IAN HEDGES, News Editor
On Wednesday, Feb. 22, Beloit College hosted the third Annual Keynote Address for the Selzer Visiting Philosopher, Jeff McMahan, a professor of philosophy at Rutgers University. According to Associate Professor of Philosophy Matt Tedesco, the Selzer lecture started because of a generous donation from a Beloit alumnus, John Selzer, to strengthen the philosophy education of Beloit students. “Phil [Shields], Heath [Massey] and I decided that the best way to do this would be to invite a prominent philosopher to campus for an event each year, to give a keynote address and to visit classes,” said Tedesco.
This year’s visitor, McMahan, is noted among philosophers for moral considerations, matters of life, death, the right to fight, self-defense and war and punishment, which all fall under the umbrella of Wednesday’s address topic—just war theory and “What Rights May Be Defended by Means of War.”
McMahan claims that since the ancient world, war has meant the brutal killing of men and the enslavement of women and children. The aggressors wanted territory and conquest. McMahan used the term “lesser aggression” to describe many of the modern day conflicts because killing and enslavement are not the aims of many country conflicts. He added that both law and common sense say that self-defense is justified and morally necessary in lesser aggression. McMahan raised many questions as to what is impermissible in war—inflicting harm to a large group of civilians or combatants’ relatives.
McMahan then brought some unconventional thoughts to the crowd. He raised the point that we as a society assume combatants are always liable to be killed. Most combatants do not make contributions to the unjust aims of their leaders, which complicates the general worldview that most combatants should be killed.
McMahan ended his lecture saying that the presence of full aggression is needed because our world would have no deterrence from lesser aggression. McMahan cited Margaret Thatcher and her decision to attack Argentina for trying to invade
the Falkland Islands in 1982. Even though the island only had 1,800 people, it still did not justify the 950 total soldiers killed and 1,100 soldiers wounded. However, Thatcher decided on this action because she wanted to deter smaller powers from making the same acts of lesser aggression.
Philosophy major Joe Moran’13 thought “that McMahan’s words were insightful when he was discussing the legitimacy of international law, and was impressed how, as an ethicist, McMahan avoided committing himself to a definite set of values.”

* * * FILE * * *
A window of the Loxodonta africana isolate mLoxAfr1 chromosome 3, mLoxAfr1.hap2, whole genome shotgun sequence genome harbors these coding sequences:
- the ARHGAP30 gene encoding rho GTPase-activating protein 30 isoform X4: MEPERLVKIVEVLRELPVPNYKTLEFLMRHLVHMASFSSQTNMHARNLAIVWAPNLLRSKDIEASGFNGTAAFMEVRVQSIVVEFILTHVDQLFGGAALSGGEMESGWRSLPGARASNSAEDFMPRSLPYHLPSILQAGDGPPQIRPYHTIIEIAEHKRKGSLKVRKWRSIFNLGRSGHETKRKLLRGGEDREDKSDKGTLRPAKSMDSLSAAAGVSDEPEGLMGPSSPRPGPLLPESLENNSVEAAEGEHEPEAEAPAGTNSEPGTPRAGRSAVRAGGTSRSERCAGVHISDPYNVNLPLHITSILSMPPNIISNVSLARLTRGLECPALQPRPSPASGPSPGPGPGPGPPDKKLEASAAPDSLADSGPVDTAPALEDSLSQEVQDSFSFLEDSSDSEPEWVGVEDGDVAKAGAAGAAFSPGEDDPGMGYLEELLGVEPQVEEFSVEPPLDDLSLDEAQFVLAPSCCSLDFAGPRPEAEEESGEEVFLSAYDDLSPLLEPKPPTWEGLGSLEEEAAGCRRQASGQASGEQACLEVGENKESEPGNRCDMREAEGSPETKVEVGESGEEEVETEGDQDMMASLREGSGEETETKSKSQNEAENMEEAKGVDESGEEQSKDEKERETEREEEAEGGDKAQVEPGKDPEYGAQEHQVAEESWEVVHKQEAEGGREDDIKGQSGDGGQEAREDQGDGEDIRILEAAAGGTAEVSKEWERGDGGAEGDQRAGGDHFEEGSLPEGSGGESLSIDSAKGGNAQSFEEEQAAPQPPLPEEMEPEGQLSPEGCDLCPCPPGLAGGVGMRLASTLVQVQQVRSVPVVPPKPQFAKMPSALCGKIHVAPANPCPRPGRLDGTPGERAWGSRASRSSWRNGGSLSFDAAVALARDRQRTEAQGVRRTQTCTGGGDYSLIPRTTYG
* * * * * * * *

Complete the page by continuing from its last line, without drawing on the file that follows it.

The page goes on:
Moran additionally commented that, “McMahan demonstrated how adopting a concrete set of ethical values can be problematic, especially when doing so commits people to accept unsavory consequences.”
However, international relations major Emily Neigel ’12 said that she “felt particularly challenged by the idea that states should forgo their sovereignty if the violence that results of the defense does not justify the ends.” She then added, “As an IR major, we talk a lot about state sovereignty and I think I have a U.S. indoctrinated bias because U.S. collective identity is very important while other parts of our society are extremely individualistic. He argued that for many people, the state is not the most important collective and defending that might not be morally permissible proportionally to the amount of people who might die as a result. I just don’t see the state who is trying to defend themselves as being morally liable.”
As to why McMahan’s research was pertinent to Beloit College and the Selzer Visiting Philosoper program, Tedesco said, “We look for a philosopher who has made important contributions to the field, does work that connects with the interests of Beloit students and faculty beyond philosophy, we believe will be an engaging visitor with a real interest in connecting with undergraduates and does work that is different from the previous year’s visitor.”
McMahan concluded his lecture with a global proposition. He suggested that having a way of permitting defense for unjust aggression against countries is necessary, but also permitting large-scale actions to occur in conflicts. This deters other states from pursuing acts of lesser aggression towards other countries.
As part of his invitation to be the Selzer Visting Philosopher, McMahan went to a sociology class, two political science classes and three philosophy classes.